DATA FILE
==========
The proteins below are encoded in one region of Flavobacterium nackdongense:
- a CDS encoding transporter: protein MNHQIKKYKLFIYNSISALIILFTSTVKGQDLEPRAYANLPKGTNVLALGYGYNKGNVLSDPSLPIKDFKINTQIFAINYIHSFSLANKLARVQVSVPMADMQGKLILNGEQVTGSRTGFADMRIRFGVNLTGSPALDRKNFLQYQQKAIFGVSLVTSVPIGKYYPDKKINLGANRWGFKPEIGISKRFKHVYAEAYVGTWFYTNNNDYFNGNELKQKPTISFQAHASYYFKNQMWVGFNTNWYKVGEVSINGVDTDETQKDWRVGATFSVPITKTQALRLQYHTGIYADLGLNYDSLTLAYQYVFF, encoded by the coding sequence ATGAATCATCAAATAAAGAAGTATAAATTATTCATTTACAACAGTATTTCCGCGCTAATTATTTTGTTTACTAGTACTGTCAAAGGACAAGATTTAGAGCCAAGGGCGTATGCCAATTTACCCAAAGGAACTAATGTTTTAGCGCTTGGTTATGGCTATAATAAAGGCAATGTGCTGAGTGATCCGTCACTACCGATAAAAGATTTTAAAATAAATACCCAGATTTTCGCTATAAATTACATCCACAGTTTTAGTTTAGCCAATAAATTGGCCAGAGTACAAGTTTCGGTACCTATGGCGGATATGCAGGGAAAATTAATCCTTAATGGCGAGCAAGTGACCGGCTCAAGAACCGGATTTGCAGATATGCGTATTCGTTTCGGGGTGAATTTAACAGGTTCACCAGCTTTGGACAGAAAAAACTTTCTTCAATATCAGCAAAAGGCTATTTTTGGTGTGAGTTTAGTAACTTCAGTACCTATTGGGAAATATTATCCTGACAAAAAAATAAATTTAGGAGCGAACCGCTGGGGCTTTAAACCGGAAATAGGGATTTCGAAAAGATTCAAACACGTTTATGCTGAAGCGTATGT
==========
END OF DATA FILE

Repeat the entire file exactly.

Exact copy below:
The proteins below are encoded in one region of Flavobacterium nackdongense:
- a CDS encoding transporter: protein MNHQIKKYKLFIYNSISALIILFTSTVKGQDLEPRAYANLPKGTNVLALGYGYNKGNVLSDPSLPIKDFKINTQIFAINYIHSFSLANKLARVQVSVPMADMQGKLILNGEQVTGSRTGFADMRIRFGVNLTGSPALDRKNFLQYQQKAIFGVSLVTSVPIGKYYPDKKINLGANRWGFKPEIGISKRFKHVYAEAYVGTWFYTNNNDYFNGNELKQKPTISFQAHASYYFKNQMWVGFNTNWYKVGEVSINGVDTDETQKDWRVGATFSVPITKTQALRLQYHTGIYADLGLNYDSLTLAYQYVFF, encoded by the coding sequence ATGAATCATCAAATAAAGAAGTATAAATTATTCATTTACAACAGTATTTCCGCGCTAATTATTTTGTTTACTAGTACTGTCAAAGGACAAGATTTAGAGCCAAGGGCGTATGCCAATTTACCCAAAGGAACTAATGTTTTAGCGCTTGGTTATGGCTATAATAAAGGCAATGTGCTGAGTGATCCGTCACTACCGATAAAAGATTTTAAAATAAATACCCAGATTTTCGCTATAAATTACATCCACAGTTTTAGTTTAGCCAATAAATTGGCCAGAGTACAAGTTTCGGTACCTATGGCGGATATGCAGGGAAAATTAATCCTTAATGGCGAGCAAGTGACCGGCTCAAGAACCGGATTTGCAGATATGCGTATTCGTTTCGGGGTGAATTTAACAGGTTCACCAGCTTTGGACAGAAAAAACTTTCTTCAATATCAGCAAAAGGCTATTTTTGGTGTGAGTTTAGTAACTTCAGTACCTATTGGGAAATATTATCCTGACAAAAAAATAAATTTAGGAGCGAACCGCTGGGGCTTTAAACCGGAAATAGGGATTTCGAAAAGATTCAAACACGTTTATGCTGAAGCGTATGT